A return to the summer camp for seed activities

20140612-063842-23922698.jpgToday we return to Mesa Vista Schools near Ojo Caliete to support their summer “camp” program with agriculture activities.  Last Wednesday we constructed a 4′ by 4′ raised bed and planted radishes, carrots, and lettuce.  This Wednesday we will give a presentation on seeds and facilitate a seed activity.  Next week we will talk about food traditions and the week after will be about acequias.

Our seed activity is basically a collection of seeds of different types that the students sort into similarity and categories.  Some of the seeds are new and the activity tests a student’s ability to make minute observations and categorize the collection.  We have several varieties of corn, beans, other legumes, some squash varieties, and some interesting and different looking seeds like beets and gourds.  This activity is fun for the students, creates a little competition between groups, and is a great launching point to grab the students attention and teach them about the kinds of seeds, diversity in agriculture, and the different uses of different crops.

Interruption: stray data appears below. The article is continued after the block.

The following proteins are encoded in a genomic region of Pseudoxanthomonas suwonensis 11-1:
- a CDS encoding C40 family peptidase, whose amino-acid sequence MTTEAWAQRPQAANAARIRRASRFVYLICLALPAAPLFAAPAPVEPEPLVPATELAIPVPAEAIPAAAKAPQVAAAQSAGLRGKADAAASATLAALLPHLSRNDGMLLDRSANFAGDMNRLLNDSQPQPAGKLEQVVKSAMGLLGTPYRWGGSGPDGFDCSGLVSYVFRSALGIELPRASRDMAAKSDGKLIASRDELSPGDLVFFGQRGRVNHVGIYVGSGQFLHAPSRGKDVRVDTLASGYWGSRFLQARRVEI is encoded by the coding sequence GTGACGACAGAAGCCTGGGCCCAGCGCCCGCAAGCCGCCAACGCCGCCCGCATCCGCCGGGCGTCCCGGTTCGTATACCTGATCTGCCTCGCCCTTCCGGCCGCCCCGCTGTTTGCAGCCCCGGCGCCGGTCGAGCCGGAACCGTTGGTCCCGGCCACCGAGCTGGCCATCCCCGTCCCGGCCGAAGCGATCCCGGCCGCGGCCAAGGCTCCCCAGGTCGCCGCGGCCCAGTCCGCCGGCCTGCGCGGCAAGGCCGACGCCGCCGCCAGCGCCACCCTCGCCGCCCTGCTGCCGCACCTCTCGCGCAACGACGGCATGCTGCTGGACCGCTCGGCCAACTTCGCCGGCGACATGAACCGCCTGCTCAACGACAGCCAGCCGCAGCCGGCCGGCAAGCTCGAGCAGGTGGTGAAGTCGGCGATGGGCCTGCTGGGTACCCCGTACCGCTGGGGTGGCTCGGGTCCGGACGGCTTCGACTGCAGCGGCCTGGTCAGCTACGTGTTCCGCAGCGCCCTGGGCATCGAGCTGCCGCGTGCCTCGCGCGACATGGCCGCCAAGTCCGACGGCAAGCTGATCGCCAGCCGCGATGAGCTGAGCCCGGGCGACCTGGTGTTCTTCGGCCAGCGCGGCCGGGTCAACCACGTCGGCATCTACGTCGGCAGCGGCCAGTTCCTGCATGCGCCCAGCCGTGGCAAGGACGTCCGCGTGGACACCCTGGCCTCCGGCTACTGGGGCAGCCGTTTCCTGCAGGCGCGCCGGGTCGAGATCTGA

20140612-063842-23922351.jpgThe first thing I did when I got to the school was check on the raised bed we constructed last week.  Several radishes have come up and I snipped the extras so that only one seedling was emerging per spot.  But the most incredible thing about the garden area was that someone had made several more rows and other planting areas around our raised bed to make the area look more like a garden.  It turns out that another teacher at the school, Victor Jaramillo, saw what we had done and got inspired to expand given that he has a group of high school students who are participating in a summer Science, Technology, Engineering, and Math (STEM) program and was able to teach them some agricultural implementation as well.20140612-064229-24149523.jpg

I got to meet Victor and he showed me another garden he got going with the students.  The picture above shows 1/3 of the total garden which includes 3 identical plots that just differ in soil fertility.  They are planting some corn, peas, tomatoes, sunflower, watermelon, and other crops.  It was exciting to see how the field was converted to a garden and to hear the plans for future educational opportunities in agriculture for the students of Mesa Vista Schools.  We look forward to building a relationship and collaborating more with the teachers and students in this area for the expansion of the agricultural program…

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About Miguel

Miguel Santistevan is a researcher, educator, and advocate for traditional agriculture crops and systems.
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